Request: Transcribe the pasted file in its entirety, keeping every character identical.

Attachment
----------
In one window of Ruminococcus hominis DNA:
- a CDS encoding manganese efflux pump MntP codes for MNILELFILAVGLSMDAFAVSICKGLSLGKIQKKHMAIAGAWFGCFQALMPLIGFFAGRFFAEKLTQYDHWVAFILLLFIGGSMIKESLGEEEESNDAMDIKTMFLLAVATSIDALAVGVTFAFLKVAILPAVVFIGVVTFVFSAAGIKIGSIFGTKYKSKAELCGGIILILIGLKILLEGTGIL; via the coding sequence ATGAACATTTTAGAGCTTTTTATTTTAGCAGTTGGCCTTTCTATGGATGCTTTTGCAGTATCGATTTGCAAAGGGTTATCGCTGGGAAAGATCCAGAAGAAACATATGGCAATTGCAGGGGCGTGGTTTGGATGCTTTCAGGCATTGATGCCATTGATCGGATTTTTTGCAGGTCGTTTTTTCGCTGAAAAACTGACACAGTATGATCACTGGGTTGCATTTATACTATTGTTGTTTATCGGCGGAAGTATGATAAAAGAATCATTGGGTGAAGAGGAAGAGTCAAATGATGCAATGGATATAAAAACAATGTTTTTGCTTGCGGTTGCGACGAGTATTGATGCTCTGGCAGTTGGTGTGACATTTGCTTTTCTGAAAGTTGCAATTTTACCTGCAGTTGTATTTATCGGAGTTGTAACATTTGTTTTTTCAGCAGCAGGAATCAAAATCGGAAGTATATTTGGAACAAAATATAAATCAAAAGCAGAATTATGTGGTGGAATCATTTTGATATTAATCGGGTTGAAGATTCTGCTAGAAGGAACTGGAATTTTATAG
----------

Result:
In one window of Ruminococcus hominis DNA:
- a CDS encoding manganese efflux pump MntP codes for MNILELFILAVGLSMDAFAVSICKGLSLGKIQKKHMAIAGAWFGCFQALMPLIGFFAGRFFAEKLTQYDHWVAFILLLFIGGSMIKESLGEEEESNDAMDIKTMFLLAVATSIDALAVGVTFAFLKVAILPAVVFIGVVTFVFSAAGIKIGSIFGTKYKSKAELCGGIILILIGLKILLEGTGIL; via the coding sequence ATGAACATTTTAGAGCTTTTTATTTTAGCAGTTGGCCTTTCTATGGATGCTTTTGCAGTATCGATTTGCAAAGGGTTATCGCTGGGAAAGATCCAGAAGAAACATATGGCAATTGCAGGGGCGTGGTTTGGATGCTTTCAGGCATTGATGCCATTGATCGGATTTTTTGCAGGTCGTTTTTTCGCTGAAAAACTGACACAGTATGATCACTGGGTTGCATTTATACTATTGTTGTTTATCGGCGGAAGTATGATAAAAGAATCATTGGGTGAAGAGGAAGAGTCAAATGATGCAATGGATATAAAAACAATGTTTTTGCTTGCGGTTGCGACGAGTATTGATGCTCTGGCAGTTGGTGTGACATTTGCTTTTCTGAAAGTTGCAATTTTACCTGCAGTTGTATTTATCGGAGTTGTAACATTTGTTTTTTCAGCAGCAGGAATCAAAATCGGAAGTATATTTGGAACAAAATATAAATCAAAAGCAGAATTATGTGGTGGAATCATTTTGATATTAATCGGGTTGAAGATTCTGCTAGAAGGAACTGGAATTTTATAG